The massive elephant in the room is that First Nations reservations DON'T WORK, and as politically incorrect as it is to say that out loud, it's painfully obvious to all who bother to take note.

Throwing taxpayers guilty money at First Nations in an effort to assuage "settlers guilt" accomplishes NOTHING OF VALUE - something that's been proven time and time again.

 

 

They certainly don't work in the model we currently use, where the federal government funds many of the bands on an ongoing basis.

 

Reservations seem to work OK when there are jobs or when they are near economic centers. Many natives have no jobs and no money so they rely on handouts. They become dependent on the band, who gets money from Ottawa.

 

Many aboriginals have gone from living off the land to living off of social welfare as the ability to survive from harvesting fur and fish has disappeared. In many cases, these are uneducated people with little to no marketable skills.

 

The biggest problem is that many aboriginals do not participate in the modern, global economy. To quote Clarence Louie, Chief of the Osoyoos Indian Band, “If you want to kill a man, take away his job. If you want to kill a community, you take away its economy.”

 

Other issues are:

Massive public health issues (unhealthy water, lack of sanitation, sedentary lifestyle, obesity, heart disease, diabetes, alcoholism, fetal alcohol syndrome, etc.)

Corruption

Zero land ownership

Soviet style public housing

Remoteness

Crowding

Unsafe/unhealthy homes not built to "code" (mold issues, water infiltration, etc.)


Edited by jonny, 06 September 2017 - 08:21 AM.


#48 spanky123

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Posted 06 September 2017 - 08:33 AM

I think it is more basic than that. Reservations seem to work ok when they have honest, ethical, hard working leadership - like non-FN businesses and organizations. Many bands have extensive land leases and commercial business operations. Good or bad, those revenue streams are hidden from public view and may or may not be used for the good of the many as opposed to the good of the few. 

 

I don't buy the marketable skills argument. We have loads of Syrian refugees who have few marketable skills and no understanding of basic English yet they seem to be having no difficultly getting jobs.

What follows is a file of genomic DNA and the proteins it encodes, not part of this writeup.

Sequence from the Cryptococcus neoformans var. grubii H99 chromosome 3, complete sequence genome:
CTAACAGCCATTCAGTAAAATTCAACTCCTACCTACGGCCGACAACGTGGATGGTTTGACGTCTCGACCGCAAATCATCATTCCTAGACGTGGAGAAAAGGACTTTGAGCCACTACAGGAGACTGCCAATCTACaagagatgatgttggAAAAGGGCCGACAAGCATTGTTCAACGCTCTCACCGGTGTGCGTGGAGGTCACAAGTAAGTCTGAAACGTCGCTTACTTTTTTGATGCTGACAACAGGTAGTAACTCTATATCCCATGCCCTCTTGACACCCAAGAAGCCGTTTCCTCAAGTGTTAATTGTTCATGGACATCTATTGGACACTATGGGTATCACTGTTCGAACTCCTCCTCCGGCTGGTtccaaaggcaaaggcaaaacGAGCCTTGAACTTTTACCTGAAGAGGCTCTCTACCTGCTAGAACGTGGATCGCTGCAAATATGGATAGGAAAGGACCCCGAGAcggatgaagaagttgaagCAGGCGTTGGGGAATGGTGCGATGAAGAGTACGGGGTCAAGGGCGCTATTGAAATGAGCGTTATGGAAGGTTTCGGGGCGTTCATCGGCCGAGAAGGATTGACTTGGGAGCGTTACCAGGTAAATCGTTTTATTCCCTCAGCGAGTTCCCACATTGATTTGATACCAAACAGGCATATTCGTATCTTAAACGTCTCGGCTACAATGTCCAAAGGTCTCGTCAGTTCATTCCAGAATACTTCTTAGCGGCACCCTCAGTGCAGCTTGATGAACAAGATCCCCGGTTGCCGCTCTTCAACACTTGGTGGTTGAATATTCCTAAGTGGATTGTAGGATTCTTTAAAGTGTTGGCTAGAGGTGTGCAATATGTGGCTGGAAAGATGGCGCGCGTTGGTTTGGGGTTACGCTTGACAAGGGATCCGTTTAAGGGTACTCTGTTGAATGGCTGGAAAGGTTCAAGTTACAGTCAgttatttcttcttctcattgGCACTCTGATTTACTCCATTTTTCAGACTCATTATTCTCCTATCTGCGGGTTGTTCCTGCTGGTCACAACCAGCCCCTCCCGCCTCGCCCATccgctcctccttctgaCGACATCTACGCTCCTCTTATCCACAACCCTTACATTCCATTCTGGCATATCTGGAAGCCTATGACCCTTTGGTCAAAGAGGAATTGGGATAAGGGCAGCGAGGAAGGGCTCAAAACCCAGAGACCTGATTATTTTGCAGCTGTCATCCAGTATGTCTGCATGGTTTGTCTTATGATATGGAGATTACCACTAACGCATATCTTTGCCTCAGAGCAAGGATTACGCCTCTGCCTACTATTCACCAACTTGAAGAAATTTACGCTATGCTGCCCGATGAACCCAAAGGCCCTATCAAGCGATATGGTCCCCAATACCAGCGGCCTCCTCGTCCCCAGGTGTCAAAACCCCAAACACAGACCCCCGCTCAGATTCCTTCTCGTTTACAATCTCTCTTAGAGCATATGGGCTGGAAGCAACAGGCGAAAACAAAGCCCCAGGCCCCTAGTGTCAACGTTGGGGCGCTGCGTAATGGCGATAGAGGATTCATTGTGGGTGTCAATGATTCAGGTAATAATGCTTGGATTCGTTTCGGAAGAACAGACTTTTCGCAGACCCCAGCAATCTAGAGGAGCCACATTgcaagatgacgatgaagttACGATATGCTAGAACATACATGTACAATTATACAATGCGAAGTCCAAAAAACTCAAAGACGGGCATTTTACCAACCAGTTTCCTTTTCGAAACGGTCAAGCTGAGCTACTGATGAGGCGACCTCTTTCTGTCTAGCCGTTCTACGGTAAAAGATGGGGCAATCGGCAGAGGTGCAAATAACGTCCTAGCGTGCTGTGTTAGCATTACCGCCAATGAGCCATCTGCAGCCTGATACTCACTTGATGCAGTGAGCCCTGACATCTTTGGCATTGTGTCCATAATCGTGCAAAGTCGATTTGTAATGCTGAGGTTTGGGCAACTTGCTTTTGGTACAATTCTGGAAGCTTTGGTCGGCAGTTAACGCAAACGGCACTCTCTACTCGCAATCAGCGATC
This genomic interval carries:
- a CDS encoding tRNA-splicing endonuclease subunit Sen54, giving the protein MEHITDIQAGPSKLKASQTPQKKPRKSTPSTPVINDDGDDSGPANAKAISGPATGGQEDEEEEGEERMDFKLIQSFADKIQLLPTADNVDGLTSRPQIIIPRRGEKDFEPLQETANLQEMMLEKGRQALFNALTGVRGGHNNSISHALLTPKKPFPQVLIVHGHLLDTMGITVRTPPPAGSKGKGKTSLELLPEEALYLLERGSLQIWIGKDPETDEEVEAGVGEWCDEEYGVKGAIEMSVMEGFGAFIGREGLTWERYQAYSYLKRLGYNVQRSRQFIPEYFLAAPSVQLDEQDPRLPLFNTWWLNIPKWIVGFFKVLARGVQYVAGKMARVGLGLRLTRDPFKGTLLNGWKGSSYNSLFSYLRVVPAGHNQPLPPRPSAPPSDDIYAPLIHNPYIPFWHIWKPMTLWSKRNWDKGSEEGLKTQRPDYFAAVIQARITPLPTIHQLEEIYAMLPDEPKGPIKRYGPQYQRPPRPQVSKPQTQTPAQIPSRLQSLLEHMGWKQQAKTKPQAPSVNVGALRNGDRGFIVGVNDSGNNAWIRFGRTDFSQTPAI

#49 VicHockeyFan

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Posted 06 September 2017 - 08:38 AM

I submit that location is the first problem. But others factors are certainly at play too. Look at our local reservations.
<p><span style="font-size:12px;"><em><span style="color:rgb(40,40,40);font-family:helvetica, arial, sans-serif;">"I don’t need a middle person in my pizza slice transaction" <strong>- zoomer, April 17, 2018</strong></span></em></span>

#50 North Shore

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Posted 06 September 2017 - 11:52 AM

I submit that location is the first problem. But others factors are certainly at play too. Look at our local reservations.

Well f-ing MOVE then!

Canada, indeed North America, is full of people who upped and moved from their home areas for reasons of economy, persecution, religion, and so on - and then faced further denigration when they got here for the same reasons.  Yet, they persevered...


Say, what's that mountain goat doing up here in the mist?

#51 VicHockeyFan

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Posted 06 September 2017 - 12:04 PM

You lose most all your entitlements if you leave the reservation.
<p><span style="font-size:12px;"><em><span style="color:rgb(40,40,40);font-family:helvetica, arial, sans-serif;">"I don’t need a middle person in my pizza slice transaction" <strong>- zoomer, April 17, 2018</strong></span></em></span>